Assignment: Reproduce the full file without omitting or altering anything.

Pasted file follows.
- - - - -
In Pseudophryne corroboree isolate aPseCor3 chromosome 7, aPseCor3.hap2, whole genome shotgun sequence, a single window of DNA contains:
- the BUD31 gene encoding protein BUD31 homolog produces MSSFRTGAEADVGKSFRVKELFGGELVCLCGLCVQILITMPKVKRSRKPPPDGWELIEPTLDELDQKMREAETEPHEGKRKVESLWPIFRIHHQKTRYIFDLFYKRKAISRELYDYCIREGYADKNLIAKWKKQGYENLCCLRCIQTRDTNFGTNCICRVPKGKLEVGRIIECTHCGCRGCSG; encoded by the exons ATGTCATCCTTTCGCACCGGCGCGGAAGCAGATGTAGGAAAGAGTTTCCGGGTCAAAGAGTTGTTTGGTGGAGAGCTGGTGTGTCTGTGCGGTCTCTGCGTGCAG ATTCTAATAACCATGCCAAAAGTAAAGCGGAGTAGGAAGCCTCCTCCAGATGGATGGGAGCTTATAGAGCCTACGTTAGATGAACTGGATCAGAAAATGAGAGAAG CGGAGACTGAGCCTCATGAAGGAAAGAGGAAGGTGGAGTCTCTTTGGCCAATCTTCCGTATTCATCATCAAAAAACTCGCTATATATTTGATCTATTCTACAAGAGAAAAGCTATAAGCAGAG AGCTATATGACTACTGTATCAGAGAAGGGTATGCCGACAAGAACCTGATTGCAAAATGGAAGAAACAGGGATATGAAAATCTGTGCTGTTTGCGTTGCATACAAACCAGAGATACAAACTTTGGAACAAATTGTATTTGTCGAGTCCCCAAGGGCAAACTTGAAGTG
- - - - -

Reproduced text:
In Pseudophryne corroboree isolate aPseCor3 chromosome 7, aPseCor3.hap2, whole genome shotgun sequence, a single window of DNA contains:
- the BUD31 gene encoding protein BUD31 homolog produces MSSFRTGAEADVGKSFRVKELFGGELVCLCGLCVQILITMPKVKRSRKPPPDGWELIEPTLDELDQKMREAETEPHEGKRKVESLWPIFRIHHQKTRYIFDLFYKRKAISRELYDYCIREGYADKNLIAKWKKQGYENLCCLRCIQTRDTNFGTNCICRVPKGKLEVGRIIECTHCGCRGCSG; encoded by the exons ATGTCATCCTTTCGCACCGGCGCGGAAGCAGATGTAGGAAAGAGTTTCCGGGTCAAAGAGTTGTTTGGTGGAGAGCTGGTGTGTCTGTGCGGTCTCTGCGTGCAG ATTCTAATAACCATGCCAAAAGTAAAGCGGAGTAGGAAGCCTCCTCCAGATGGATGGGAGCTTATAGAGCCTACGTTAGATGAACTGGATCAGAAAATGAGAGAAG CGGAGACTGAGCCTCATGAAGGAAAGAGGAAGGTGGAGTCTCTTTGGCCAATCTTCCGTATTCATCATCAAAAAACTCGCTATATATTTGATCTATTCTACAAGAGAAAAGCTATAAGCAGAG AGCTATATGACTACTGTATCAGAGAAGGGTATGCCGACAAGAACCTGATTGCAAAATGGAAGAAACAGGGATATGAAAATCTGTGCTGTTTGCGTTGCATACAAACCAGAGATACAAACTTTGGAACAAATTGTATTTGTCGAGTCCCCAAGGGCAAACTTGAAGTG